Meet the Expert: Reuben Briggs
Meet Reuben Briggs, senior national project manager, who oversaw the project to install a spectacular footbridge at Tintagel Castle, Cornwall.
INTERVIEW MATT HAVERCROFT
PHOTOGRAPHS GARETH IWAN JONES & JIM HOLDEN
Tintagel Castle receives hundreds of thousands of visitors each year but its isolated location on a promontory of the north Cornwall coast also made it a challenging place for many visitors to access. A new bridge which opened in 2019 enables step-free access to the castle, but what is perhaps most exciting was how it reconnects a divided landscape, enabling visitors to enter the castle via the original route.
Once the decision had been made to build a new bridge, we knew the success of the project would rest on the design. It was essential that the design of the bridge was of the highest quality to ensure the constraints and sensitivities of the site were taken into account. This quest for quality led us to hold an international design competition.
The competition saw 137 entries from all over the world but it was Ney & Partners working with William Matthews Associates who ultimately won the prize with their design for a traditional cantilever bridge – one of the oldest forms of bridge. Their design enables the bridge to sit beautifully in the landscape.
From announcing the winner of the design competition to opening the bridge to the public took three-and-a-half years. During that time, the design team completed painstaking research to ensure the bridge was buildable. This included studies to ascertain the strength of the rock, wind-tunnel testing to ensure the structure could withstand Cornwall’s rugged weather, and material testing to inform the selection of metals appropriate for a coastal environment.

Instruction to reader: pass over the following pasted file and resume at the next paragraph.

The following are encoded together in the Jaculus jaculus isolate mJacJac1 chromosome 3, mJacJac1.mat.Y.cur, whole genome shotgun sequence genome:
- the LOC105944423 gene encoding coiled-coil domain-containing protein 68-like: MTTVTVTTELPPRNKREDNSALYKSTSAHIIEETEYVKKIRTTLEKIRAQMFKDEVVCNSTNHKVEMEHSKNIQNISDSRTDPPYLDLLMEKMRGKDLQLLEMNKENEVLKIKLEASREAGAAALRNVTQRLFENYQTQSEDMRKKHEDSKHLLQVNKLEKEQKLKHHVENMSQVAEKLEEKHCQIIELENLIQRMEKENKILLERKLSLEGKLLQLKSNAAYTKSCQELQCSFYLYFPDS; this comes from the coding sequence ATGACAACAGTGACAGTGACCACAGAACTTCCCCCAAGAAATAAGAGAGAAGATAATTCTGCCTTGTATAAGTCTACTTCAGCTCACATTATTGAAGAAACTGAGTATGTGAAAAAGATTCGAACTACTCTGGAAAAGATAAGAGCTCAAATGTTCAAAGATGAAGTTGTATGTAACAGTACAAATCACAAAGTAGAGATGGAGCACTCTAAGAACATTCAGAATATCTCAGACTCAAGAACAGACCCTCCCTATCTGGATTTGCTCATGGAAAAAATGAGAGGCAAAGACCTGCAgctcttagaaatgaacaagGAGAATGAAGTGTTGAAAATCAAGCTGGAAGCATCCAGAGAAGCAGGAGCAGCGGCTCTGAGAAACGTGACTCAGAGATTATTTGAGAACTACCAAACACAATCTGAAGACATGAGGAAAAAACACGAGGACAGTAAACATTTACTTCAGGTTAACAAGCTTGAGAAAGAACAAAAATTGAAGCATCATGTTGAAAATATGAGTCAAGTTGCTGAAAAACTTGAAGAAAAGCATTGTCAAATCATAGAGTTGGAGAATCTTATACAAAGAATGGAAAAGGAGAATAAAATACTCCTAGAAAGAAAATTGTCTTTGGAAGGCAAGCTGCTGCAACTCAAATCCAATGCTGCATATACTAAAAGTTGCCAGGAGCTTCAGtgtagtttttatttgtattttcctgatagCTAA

The bridge is constructed of two main materials. The structural cords are formed of painted carbon steel, and the connecting blocks, bracing and balustrade are fabricated from duplex stainless steel. The bridge deck is built of 40,000 pieces of Cornish slate and the handrail is made of oak. The bridge is designed with a small gap at the centre, which allows for the thermal expansion of each half of the bridge.
Tintagel’s cliff-top location means that building anything is a challenge. There is only one narrow access road into the site. To construct the bridge, we had to find a way that would enable permanent access to the bridge site, without impacting the archaeology or ecology of the area. The answer was a cable crane – a form of cable car, used extensively in the Alps.
The project took almost five years to complete from the initial concept to opening to the public on 11 August 2019. The bridge enables more people to access the site and provides them with a better understanding of this important place. We also hope that the bridge gives visitors a real thrill as they step out across the void in the footsteps of Tintagel’s original inhabitants.
To find out more about Tintagel Castle, go to www.english-heritage.org.uk/tintagel